Monday, June 29, 2015

Owl Pelletry

It was conveniently intermission -
that glorified term for a potty break -
and my wife called
to see when I would be returning
from your poetry reading
and to inform me that my son
(having fallen asleep in the car
and thus
skipped his pre-sleep poop)
had recently rolled out of bed
and defecated on the floor.

I bade you and the other poet I heard
an urgent farewell,
laughingly recounting the anecdote
and confiding I'd probably be inspired
en route home
to write a poem about this incident.

You said, also laughingly,
that you'd like to read it.

I don't know if you were serious,
so I hope this doesn't stink,
this extrusion of my own orifice,
this log entry of my own experiences...
for I found upon driven consideration
that my son's performance
and my own poetry production
were cut from the same cloth,
woven of the same warp and weft
since they are
natural byproducts of the
physical and mental digestive processes
respectively.

But pondering this parallel
threw me askew into a perpendicular
train of thought:
Perhaps this penchant for propogating poetry
is more akin to the owl pellet than the child turdlet:

I mean, owls, like people, have means for excreting
that which they have digested,
having sucked all the nutrients out,
but owls also have a means for expelling
those substances which they have swallowed whole
and cannot digest (i.e., bones, fur, and the like).

And isn't that what this and many poems are -
regurgitations of undigested incidents,
things we haven't yet figured out how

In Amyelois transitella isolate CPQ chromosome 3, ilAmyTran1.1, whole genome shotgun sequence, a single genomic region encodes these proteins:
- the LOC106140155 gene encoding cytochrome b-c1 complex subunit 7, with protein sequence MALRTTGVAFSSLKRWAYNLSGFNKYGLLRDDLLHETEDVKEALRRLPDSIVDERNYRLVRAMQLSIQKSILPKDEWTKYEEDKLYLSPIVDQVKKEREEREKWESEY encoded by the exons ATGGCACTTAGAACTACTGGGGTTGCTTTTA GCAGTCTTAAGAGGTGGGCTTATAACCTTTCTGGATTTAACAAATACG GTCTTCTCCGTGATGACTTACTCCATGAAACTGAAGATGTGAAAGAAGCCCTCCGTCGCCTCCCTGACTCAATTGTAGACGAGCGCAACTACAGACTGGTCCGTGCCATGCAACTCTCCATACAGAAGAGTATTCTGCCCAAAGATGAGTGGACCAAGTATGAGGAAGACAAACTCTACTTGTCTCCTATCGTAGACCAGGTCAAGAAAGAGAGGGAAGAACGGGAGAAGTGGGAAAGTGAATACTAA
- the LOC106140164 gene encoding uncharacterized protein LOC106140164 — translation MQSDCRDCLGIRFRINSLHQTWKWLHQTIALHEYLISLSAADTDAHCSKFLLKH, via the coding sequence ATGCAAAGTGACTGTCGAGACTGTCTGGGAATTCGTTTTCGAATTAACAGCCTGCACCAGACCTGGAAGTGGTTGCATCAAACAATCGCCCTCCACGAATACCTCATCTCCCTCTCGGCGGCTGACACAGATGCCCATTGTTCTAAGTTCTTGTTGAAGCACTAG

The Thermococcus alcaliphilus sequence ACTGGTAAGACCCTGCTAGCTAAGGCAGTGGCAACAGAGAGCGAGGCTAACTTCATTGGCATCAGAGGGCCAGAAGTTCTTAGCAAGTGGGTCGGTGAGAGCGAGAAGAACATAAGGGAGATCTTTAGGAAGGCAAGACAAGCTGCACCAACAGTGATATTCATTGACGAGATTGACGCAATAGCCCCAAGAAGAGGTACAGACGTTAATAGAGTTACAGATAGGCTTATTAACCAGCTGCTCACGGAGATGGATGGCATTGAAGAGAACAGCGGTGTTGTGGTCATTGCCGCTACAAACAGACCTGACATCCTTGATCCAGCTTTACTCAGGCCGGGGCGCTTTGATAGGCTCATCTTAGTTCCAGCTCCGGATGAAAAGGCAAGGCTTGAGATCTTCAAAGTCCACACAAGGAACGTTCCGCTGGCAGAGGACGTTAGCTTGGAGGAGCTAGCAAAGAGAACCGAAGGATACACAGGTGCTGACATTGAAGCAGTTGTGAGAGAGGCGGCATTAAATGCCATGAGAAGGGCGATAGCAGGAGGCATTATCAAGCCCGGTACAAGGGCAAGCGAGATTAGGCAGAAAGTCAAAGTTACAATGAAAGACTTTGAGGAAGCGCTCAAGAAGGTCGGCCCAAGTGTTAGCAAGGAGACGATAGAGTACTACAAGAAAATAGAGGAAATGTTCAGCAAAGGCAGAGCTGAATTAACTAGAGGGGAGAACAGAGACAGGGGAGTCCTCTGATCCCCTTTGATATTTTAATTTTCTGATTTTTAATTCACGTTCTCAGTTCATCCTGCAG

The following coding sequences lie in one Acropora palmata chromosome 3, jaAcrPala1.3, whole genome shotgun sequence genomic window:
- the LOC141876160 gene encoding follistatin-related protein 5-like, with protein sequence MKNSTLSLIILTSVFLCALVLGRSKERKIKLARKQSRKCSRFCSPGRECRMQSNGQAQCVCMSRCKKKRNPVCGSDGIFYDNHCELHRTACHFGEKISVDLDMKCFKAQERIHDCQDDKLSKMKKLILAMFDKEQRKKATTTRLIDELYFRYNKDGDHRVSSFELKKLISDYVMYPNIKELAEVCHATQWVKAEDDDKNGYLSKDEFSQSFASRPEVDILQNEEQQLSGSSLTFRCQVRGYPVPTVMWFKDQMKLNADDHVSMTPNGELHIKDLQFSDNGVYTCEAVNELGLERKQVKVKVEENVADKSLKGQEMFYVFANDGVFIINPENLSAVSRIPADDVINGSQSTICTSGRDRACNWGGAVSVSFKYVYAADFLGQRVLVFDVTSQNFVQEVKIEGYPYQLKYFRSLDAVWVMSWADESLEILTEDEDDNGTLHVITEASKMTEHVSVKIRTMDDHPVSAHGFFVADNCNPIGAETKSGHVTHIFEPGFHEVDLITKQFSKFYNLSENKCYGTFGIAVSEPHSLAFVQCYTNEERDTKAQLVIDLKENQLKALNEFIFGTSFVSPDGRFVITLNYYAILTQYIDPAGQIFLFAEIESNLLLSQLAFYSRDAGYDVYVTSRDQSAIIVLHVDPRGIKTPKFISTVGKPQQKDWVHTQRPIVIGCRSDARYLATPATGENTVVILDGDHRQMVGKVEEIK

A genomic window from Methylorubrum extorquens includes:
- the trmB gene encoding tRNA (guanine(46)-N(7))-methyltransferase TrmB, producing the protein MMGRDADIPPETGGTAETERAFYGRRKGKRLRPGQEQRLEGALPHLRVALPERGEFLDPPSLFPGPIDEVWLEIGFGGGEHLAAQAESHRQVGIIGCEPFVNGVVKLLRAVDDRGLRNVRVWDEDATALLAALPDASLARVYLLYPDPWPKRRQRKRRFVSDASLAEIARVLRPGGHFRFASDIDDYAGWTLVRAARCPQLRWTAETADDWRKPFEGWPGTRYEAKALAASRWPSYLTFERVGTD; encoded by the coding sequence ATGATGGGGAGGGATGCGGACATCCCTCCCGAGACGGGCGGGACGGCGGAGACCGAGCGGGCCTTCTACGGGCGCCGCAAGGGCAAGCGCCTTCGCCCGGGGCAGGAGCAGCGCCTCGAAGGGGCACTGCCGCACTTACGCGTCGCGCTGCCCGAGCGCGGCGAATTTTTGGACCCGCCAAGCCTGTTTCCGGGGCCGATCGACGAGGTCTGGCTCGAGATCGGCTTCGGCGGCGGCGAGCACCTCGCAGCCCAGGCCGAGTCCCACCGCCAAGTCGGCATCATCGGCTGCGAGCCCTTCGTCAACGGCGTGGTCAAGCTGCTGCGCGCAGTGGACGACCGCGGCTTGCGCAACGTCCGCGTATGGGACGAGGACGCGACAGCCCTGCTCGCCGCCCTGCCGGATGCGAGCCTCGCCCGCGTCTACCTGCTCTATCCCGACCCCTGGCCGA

to suck the meaningful nutrients from?

And some poor sap,
in some lab or classroom,
is left to dissect it,
noting the skeletons we've spewed
and inferring what they will
about our mental -
and sometimes physical -
diets.

Source here.

Monday, June 8, 2015

Pete's First Purchase



His whole life,
Pete's income from holidays and birthdays
has been hastily stashed into his piggy bank.

The recent $5 from Great Grandma,
though,
came with firm instructions to be spent,
not saved.

Like any good son of mine would do,
he eventually narrowed down his options
to 2 small character cars:
Yoda or Darth Vader.

Alas,
falling victim to the quick and easy path,
he chose the sleeker,
seemingly swifter
Lord of the Sith.

At home, he and Vader had many
hot wheeled pursuits
of me and the Chewbacca car
till we were all out of gas.

Before bedtime, he announced
he was going to sleep with
Darth Vader.

What an odd thing to say.

I suppressed my laughter,
trying to replace the image of
Pete snuggled up next to a
7-foot, black-cloaked machine-man
with what I knew
he intended.

Later that night,
when he stumbled out of bed to go potty,
the car still clutched in his fingers,
I realized that,
by virtue of cuddling up with him,
I had been kind of like
the Darth Vader
in the picture I'd previously had.

Then, as if by a jolt of
force lightning,
I realized that my previous conception of
"Return of the Jedi" could be totally wrong:

I'd always perceived it through 
Luke's perspective -
the jedi returning to conquer the Empire 
after it had struck back
at his new hope.

But,
perhaps,
I thought as I was looking through
Vader's helmet for the first time,
the title could refer to
Anakan returning as a jedi
after a long stint on the dark side.

Duh.

It made me wonder,
if in a hexalogy,
or any creative work,
a character switches from
protagonist to antagonist
and perhaps back again
or vice versa,
what do you call that?

Do they cancel out into
"neutragonist"
or combine into
"bitagonist"?

Are there creative works
where someone fills both rolls
simultaneously?
What would that be?

What if a bad character 
brings about good
unknowingly
or vice versa?

These are the $5 questions
of life,
or at least mine,
as I try to use the white noise
of my breathing apparatus
to lull young Luke to sleep,
resisting the urge
to force-choke the front yard
woodpecker.